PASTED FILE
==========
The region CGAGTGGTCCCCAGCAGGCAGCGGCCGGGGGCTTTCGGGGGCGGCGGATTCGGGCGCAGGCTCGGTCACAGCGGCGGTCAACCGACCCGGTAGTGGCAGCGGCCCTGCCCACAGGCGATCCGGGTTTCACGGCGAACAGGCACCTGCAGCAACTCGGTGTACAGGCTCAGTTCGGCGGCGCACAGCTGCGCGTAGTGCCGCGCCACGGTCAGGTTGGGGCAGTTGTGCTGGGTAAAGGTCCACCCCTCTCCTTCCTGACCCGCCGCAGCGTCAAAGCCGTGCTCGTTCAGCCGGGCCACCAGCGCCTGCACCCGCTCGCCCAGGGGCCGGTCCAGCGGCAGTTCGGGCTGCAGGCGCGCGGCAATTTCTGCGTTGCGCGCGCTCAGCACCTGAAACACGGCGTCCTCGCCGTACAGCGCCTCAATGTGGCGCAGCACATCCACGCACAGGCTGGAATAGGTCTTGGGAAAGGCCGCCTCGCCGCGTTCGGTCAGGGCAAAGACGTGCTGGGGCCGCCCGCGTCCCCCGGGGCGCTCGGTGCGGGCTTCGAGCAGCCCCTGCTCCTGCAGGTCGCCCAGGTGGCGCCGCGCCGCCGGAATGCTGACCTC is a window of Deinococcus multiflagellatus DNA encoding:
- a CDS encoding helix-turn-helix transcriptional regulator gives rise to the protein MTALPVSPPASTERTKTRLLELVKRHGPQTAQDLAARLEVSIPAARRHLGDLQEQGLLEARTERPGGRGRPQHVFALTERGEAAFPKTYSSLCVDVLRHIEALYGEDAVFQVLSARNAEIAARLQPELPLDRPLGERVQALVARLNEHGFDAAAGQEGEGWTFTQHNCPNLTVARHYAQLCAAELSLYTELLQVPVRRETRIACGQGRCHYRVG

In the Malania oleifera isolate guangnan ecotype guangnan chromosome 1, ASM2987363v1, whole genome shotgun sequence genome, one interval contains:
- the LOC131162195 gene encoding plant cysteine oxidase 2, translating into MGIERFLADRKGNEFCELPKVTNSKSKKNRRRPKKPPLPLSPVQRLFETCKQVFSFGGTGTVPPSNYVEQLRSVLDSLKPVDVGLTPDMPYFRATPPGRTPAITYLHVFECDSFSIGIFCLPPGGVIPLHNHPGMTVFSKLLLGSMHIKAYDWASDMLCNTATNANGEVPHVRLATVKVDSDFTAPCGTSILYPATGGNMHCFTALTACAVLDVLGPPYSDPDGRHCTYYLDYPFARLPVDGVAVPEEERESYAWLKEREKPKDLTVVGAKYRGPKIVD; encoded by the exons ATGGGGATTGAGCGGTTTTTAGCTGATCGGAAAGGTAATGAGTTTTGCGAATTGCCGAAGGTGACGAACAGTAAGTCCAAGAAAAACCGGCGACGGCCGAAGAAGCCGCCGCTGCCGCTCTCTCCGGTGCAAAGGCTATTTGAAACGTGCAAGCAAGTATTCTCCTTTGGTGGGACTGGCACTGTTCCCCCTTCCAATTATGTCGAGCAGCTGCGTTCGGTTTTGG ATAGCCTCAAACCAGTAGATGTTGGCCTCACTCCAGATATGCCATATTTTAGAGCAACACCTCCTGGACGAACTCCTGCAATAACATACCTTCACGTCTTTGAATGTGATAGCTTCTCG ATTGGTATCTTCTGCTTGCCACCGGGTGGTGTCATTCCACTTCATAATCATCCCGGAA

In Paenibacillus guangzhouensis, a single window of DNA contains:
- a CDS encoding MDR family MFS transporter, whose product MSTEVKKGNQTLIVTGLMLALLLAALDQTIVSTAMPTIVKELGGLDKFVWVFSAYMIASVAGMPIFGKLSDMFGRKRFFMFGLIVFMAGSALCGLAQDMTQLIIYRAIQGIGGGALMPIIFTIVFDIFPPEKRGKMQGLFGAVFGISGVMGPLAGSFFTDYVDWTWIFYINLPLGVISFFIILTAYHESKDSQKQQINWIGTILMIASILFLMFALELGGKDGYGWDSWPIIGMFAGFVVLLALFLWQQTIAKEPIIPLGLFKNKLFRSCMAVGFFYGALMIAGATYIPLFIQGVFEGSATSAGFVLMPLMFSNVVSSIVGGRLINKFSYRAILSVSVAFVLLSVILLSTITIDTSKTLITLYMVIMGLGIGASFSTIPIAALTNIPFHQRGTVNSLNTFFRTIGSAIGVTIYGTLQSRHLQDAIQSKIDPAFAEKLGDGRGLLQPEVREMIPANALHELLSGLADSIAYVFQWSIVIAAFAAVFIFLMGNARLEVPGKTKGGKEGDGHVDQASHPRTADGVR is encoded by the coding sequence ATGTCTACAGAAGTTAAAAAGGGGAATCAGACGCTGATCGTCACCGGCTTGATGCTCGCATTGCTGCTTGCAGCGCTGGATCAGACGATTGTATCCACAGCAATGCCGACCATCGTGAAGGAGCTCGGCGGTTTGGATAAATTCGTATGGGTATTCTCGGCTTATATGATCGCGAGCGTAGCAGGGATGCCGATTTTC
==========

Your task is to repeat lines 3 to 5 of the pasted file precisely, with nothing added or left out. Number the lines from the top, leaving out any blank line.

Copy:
In the Malania oleifera isolate guangnan ecotype guangnan chromosome 1, ASM2987363v1, whole genome shotgun sequence genome, one interval contains:
- the LOC131162195 gene encoding plant cysteine oxidase 2, translating into MGIERFLADRKGNEFCELPKVTNSKSKKNRRRPKKPPLPLSPVQRLFETCKQVFSFGGTGTVPPSNYVEQLRSVLDSLKPVDVGLTPDMPYFRATPPGRTPAITYLHVFECDSFSIGIFCLPPGGVIPLHNHPGMTVFSKLLLGSMHIKAYDWASDMLCNTATNANGEVPHVRLATVKVDSDFTAPCGTSILYPATGGNMHCFTALTACAVLDVLGPPYSDPDGRHCTYYLDYPFARLPVDGVAVPEEERESYAWLKEREKPKDLTVVGAKYRGPKIVD; encoded by the exons ATGGGGATTGAGCGGTTTTTAGCTGATCGGAAAGGTAATGAGTTTTGCGAATTGCCGAAGGTGACGAACAGTAAGTCCAAGAAAAACCGGCGACGGCCGAAGAAGCCGCCGCTGCCGCTCTCTCCGGTGCAAAGGCTATTTGAAACGTGCAAGCAAGTATTCTCCTTTGGTGGGACTGGCACTGTTCCCCCTTCCAATTATGTCGAGCAGCTGCGTTCGGTTTTGG ATAGCCTCAAACCAGTAGATGTTGGCCTCACTCCAGATATGCCATATTTTAGAGCAACACCTCCTGGACGAACTCCTGCAATAACATACCTTCACGTCTTTGAATGTGATAGCTTCTCG ATTGGTATCTTCTGCTTGCCACCGGGTGGTGTCATTCCACTTCATAATCATCCCGGAA

In Paenibacillus guangzhouensis, a single window of DNA contains: